In the instant matter, the Court finds that the suspension of the Petitioners' home improvement license, while perhaps factually justified, nonetheless impedes Mr. Malley's ability to conduct business and as such an injury in fact has been visited upon the Petitioners herein (New York State Association of Nurse Anesthetists v. Novello, 2 NY3d 207 [2004], supra ). Moreover, the Court is not at all persuaded by the Respondents contention that the Petitioners do not fall within the “zone of interest” attendant to the statutory scheme at issue. While indeed Title D–1 of the NCAC was promulgated to “safeguard and protect the homeowner against abuses on the part of home improvement contractors”, the numerous provisions contained therein clearly address the licensing of individuals and entities, like the named Petitioners, and accordingly they are clearly within the zone of interest created by the NCAC (Society of Plastics Indus. v. County of Suffolk, 77 N.Y.2d 761 [1991], supra; Silver v. Pataki, 96 N.Y.2d 532 [2001], supra ).

Accordingly, the Court finds that the Petitioners have standing to maintain the within proceeding (id.).

The Court now addresses the substance of the matters herein raised. Where, as here, a proceeding seeks judicial review of an administrative action, “it is settled that * * *, the court may not substitute its judgment for that of the agency responsible for making the determination, but must ascertain only whether there is a rational basis for the decision or whether it is arbitrary and capricious” (Cohen v. State, 2 AD3d 522 [2d Dept.2003] quoting Flacke v. Onondaga Landfill Sys., 69 N.Y.2d 355 [1987], at 363). Thus, even assuming differing “conclusions could be reached as a result of conflicting evidence, a court may not substitute its judgment for that of the agency where the agency's determination is supported by the record” (Cohen v. State, 2 AD3d 522 [2d Dept.2003], supra at 525). The standard of whether a given determination is arbitrary and capricious “requires the court to assess whether the action in question was taken without * * * regard to the facts” (County of Monroe v. Kaladjian, 83 N.Y.2d 185 [1994] at 189 quoting Matter of Pell v. Board of Educ., 34 N.Y.2d 222 [1974] at 231).

As noted above, the Petitioners claim, inter alia, that by suspending the home improvement license in the absence of a either a pre-deprivation hearing or notice relative thereto, the Commissioner, as well as Consumer Affairs have violated their due process rights as are guaranteed under the United States Constitution. The Court will now address the viability or lack thereof as to the Petitioners alleged due process claims. “[T]o succeed on a claim of procedural due process deprivation, that is, a lack of notice and opportunity to be heard, a plaintiff must establish that state action deprived him of a protected property interest”. (Sanitation and Recycling Industry, Inc., v. City of New York, 107 F3d 985 [2d Cir1997] at 995; see also Matthews v. Eldridge, 424 U.S. 319 [1976] at 332). More specifically, a plaintiff or petitioner must “first identify a property right, second show that the state has deprived him (or her) of that right, and third, show that the deprivation was effected without due process” (Local 342, Long Island Pub. Serv. Employees v. Town Bd. Of Huntington, 31 F3d 1191 [2d Cir1994] quoting Mehta v. Surles, 905 F.2d 595, 598 [2d Cir1990] [per curium] ).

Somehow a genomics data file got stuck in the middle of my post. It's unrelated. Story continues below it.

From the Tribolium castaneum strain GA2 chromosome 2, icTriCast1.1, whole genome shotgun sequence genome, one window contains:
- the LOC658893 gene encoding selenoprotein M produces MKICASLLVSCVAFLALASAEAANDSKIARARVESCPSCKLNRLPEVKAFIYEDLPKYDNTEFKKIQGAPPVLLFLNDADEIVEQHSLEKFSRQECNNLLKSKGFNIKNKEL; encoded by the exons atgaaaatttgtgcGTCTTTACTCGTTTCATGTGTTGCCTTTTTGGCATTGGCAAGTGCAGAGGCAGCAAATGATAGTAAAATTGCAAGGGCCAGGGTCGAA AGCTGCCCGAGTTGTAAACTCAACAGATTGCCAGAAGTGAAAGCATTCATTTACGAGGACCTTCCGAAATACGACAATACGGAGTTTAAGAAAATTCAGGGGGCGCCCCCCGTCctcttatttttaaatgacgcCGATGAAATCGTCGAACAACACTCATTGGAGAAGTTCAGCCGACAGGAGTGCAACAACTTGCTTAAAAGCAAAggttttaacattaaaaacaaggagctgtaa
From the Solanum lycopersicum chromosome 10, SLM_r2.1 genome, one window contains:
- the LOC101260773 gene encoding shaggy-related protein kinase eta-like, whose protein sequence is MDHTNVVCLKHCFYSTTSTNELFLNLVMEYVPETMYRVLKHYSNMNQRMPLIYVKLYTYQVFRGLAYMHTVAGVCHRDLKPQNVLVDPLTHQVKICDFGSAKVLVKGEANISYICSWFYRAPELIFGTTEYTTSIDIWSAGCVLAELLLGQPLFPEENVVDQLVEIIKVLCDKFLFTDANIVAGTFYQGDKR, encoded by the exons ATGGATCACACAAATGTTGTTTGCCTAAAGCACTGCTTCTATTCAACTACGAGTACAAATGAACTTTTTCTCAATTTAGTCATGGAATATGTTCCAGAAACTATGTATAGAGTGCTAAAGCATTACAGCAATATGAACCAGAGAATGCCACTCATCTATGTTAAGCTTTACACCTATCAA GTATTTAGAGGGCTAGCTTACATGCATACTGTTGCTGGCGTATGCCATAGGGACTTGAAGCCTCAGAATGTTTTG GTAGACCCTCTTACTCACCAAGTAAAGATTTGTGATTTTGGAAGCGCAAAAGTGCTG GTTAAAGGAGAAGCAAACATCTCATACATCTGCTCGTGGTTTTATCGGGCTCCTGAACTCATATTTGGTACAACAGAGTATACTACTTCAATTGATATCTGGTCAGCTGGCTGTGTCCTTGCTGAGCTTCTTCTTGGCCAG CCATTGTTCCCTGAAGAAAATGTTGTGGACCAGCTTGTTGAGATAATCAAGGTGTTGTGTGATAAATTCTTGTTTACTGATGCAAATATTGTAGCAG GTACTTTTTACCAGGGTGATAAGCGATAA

Here, the property right of which Mr. Malley is alleged to have been deprived without due process is the subject home improvement license. It has been held that while an individual has no “property right in a possible future license” (Sanitation and Recycling Industry, Inc., v. City of New York, 107 F3d 985 [2d Cir1997], supra at 995), “once the government has granted a business license to an individual, the government cannot depriv[e] [the individual of] such an interest * * * without appropriate procedural safeguards' “ (Spinelli v. City of New York, 579 F3d 160 [2d Cir2009] at 169 quoting Arnett v. Kelly, 416 U.S. 134 [1974] at 167 [Powell, J., concurring opinion] ). Thus, the Petitioners' home improvement license is a form of property sufficient to allege a claim predicated upon deprivation of due process (id.; Local 342, Long Island Pub. Serv. Employees v. Town Bd. Of Huntington, 31 F3d 1191 [2d Cir1994], supr a). Further, as the Respondents unquestionably suspended the subject license, the Petitioners clearly suffered a deprivation thereof (id.).

However, as to whether said deprivation was effected without due process, the Court must inquire as to what process is due. Generally, “[d]ue process is flexible and calls for such procedural protections as the particular situation demands” (Matthews v. Eldridge, 424 U.S. 319, 334 [1976] ), and under many circumstances “something less than a full evidentiary hearing is sufficient prior to adverse administrative action” (Rothenberg v. Daus, 2010 WL 3860425,*4 [SD NY] quoting Bell v. Burson, 402 U.S. 535, [1971] ). However, “[t]he hearing required by the Due Process Clause must be meaningful' (Bell v. Burson, 402 U.S. 535, [1971], supra quoting Armstrong v. Manzo, 380 U.S. 545, 552 [1965] ), as well as “appropriate to the nature of the case' “ (id. quoting Mullane v. Central Hanover Bank & Trust Co., 399 U.S. 306 [1950] at 313).